32      It must be noted that, in paragraph 42 of the judgment under appeal, the General Court stated that ‘it is unlikely that the relevant public would detect the letter “y” in the figurative element of the mark applied for. It is apparent from paragraph 34 above, first, that there is a great difference between the letter “y” and the heart symbol in the mark applied for and, secondly, it is unusual to replace the letter “y” with a heart symbol. Moreover, should, as the applicant maintains, the consumer identify the letter “y” in the stylised heart symbol, the phonetic coincidence between the word elements “fly” in each of the signs at issue would be weakened by the presence of the word element “.de” in the earlier mark. The applicant puts forward no argument to challenge the finding of the [Fifth] Board of Appeal [of EUIPO], in paragraph 33 of the [decision at issue], regarding the pronunciation of that word element, that the earlier mark will always be pronounced as several syllables, whereby their exact number will vary according to the linguistic rules in each national language.’

33      As is apparent from paragraph 42 of the judgment under appeal, the General Court’s assessment is based on the finding that, first, there is a great difference between the letter ‘y’ and the heart symbol in the mark applied for and, secondly, it is unusual to replace the letter ‘y’ with such a symbol and, accordingly, it is unlikely that the relevant public will detect the letter ‘y’ in the figurative element of the mark applied for. That assessment, in the absence of any allegation, in the present case, on the part of the appellant, of a distortion of the facts thus does not constitute a point of law which is subject, as such, to review by this Court on appeal (see, inter alia, judgment of 2 September 2010, Calvin Klein Trademark Trust v OHIM, C-254/09 P, EU:C:2010:488, paragraph 49 and the case-law cited).

34      It is, in that regard, only for the sake of completeness, should consumers identify the letter ‘y’ in the stylised heart symbol, that the General Court considered that the phonetic coincidence between the word elements ‘fly’ in each of the signs at issue would be weakened by the presence of the word element ‘.de’ in the earlier mark.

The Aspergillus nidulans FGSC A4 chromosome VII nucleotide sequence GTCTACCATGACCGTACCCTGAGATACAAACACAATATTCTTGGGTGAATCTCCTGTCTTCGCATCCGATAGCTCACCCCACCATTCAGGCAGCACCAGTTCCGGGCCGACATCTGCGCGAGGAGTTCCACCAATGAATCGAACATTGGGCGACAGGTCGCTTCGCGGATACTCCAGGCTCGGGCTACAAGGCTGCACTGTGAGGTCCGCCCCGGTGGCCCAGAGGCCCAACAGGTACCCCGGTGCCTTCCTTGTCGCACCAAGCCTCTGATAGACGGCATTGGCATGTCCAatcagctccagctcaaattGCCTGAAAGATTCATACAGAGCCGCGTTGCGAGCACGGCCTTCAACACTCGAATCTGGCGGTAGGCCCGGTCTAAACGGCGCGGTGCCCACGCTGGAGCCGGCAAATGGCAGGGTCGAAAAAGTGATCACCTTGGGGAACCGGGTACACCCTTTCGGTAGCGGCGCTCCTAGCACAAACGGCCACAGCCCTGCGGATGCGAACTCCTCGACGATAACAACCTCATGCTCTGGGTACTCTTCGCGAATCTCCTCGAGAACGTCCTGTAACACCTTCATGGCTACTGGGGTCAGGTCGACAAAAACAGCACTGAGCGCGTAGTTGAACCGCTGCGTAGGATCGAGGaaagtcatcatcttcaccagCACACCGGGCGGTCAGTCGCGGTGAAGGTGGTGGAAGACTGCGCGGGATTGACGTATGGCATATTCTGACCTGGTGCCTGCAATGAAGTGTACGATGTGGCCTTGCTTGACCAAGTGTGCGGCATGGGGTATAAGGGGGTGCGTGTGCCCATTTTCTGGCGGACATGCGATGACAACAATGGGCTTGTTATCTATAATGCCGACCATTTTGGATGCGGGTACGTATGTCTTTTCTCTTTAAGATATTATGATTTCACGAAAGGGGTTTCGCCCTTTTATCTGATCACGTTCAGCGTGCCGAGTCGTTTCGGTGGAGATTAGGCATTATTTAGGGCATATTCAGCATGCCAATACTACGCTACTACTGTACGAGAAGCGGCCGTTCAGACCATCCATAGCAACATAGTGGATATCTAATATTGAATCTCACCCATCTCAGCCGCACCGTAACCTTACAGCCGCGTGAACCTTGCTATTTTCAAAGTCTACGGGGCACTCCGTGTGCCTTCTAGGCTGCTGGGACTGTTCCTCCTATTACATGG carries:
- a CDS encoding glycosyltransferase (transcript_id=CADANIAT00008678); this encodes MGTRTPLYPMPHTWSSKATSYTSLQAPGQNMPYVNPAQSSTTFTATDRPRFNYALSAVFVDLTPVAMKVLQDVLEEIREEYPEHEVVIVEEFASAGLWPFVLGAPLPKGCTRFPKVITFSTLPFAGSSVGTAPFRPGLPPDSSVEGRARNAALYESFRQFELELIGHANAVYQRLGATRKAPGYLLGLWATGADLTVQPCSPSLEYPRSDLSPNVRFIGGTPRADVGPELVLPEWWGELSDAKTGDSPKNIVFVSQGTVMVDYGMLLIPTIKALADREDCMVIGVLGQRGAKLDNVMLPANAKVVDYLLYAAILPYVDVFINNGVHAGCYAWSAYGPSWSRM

35      Complaints directed against grounds of the judgment under appeal included purely for the sake of completeness cannot in any event lead to the judgment’s being set aside (judgment of 6 September 2017, Intel v Commission, C-413/14 P, EU:C:2017:632, paragraph 63 and the case-law cited).

36      It follows that the third part of the single ground of appeal is ineffective.

 The fourth part of the single ground of appeal

37      By the fourth part of the single ground, the appellant claims that the heart symbol, in the mark applied for, is most certainly intended by the intervening parties at first instance as the letter ‘y’ because in all their other EU trade marks, the heart symbol replaced the letter ‘y’, as in the present case. Moreover, according to the appellant, it is apparent from the website operated by the proprietor of the mark applied for that, with the heart symbol, it intends to substitute the letter ‘y’.

38      EUIPO disputes the admissibility of the fourth part of the single ground, which, in its view, is a pure statement of fact. According to EUIPO, that part of the single ground is, in any event, unfounded.

39      It should be noted that, in accordance with Article 256(1) TFEU and the first paragraph of Article 58 of the Statute of the Court of Justice of the European Union, an appeal is limited to points of law. The General Court therefore has exclusive jurisdiction to find and appraise the relevant facts and to assess the evidence. The appraisal of those facts and the assessment of that evidence thus do not, save where the facts and evidence are distorted, constitute a point of law which is subject, as such, to review by this Court on appeal (see, inter alia, judgment of 2 September 2010, Calvin Klein Trademark Trust v OHIM, C-254/09 P, EU:C:2010:488, paragraph 49 and the case-law cited).

40      In the present case, clearly, by the fourth part of the single ground, the appellant merely challenges the factual analysis carried out by the General Court in paragraph 42 of the judgment under appeal.

41      The fourth part of the single ground of appeal is therefore inadmissible.

42      In the light of all the foregoing, the appeal must be dismissed in its entirety.

 Costs

43      Under Article 137 of the Rules of Procedure of the Court of Justice, applicable to the procedure on appeal pursuant to Article 184(1) of those rules, a decision as to costs is to be given in the judgment or order which closes the proceedings. Under Article 138(1) of the Rules of Procedure, which is also applicable to appeal proceedings by virtue of Article 184(1) thereof, the unsuccessful party is to be ordered to pay the costs if they have been applied for in the successful party’s pleadings.

44      Since EUIPO has applied for costs and the appellant has been unsuccessful, the latter must be ordered to bear its own costs and to pay those incurred by EUIPO. Since Mr Prantner and Mr Giersch have not applied for costs, they are to bear their own costs.

On those grounds, the Court (Tenth Chamber) hereby:

1.      Dismisses the appeal;

2.      Orders FTI Touristik GmbH to bear its own costs and to pay those incurred by the Office of the European Union for Intellectual Property (EUIPO);

3.      Orders Mr Harald Prantner and Mr Daniel Giersch to bear their own costs.

[Signatures]

*      Language of the case: German.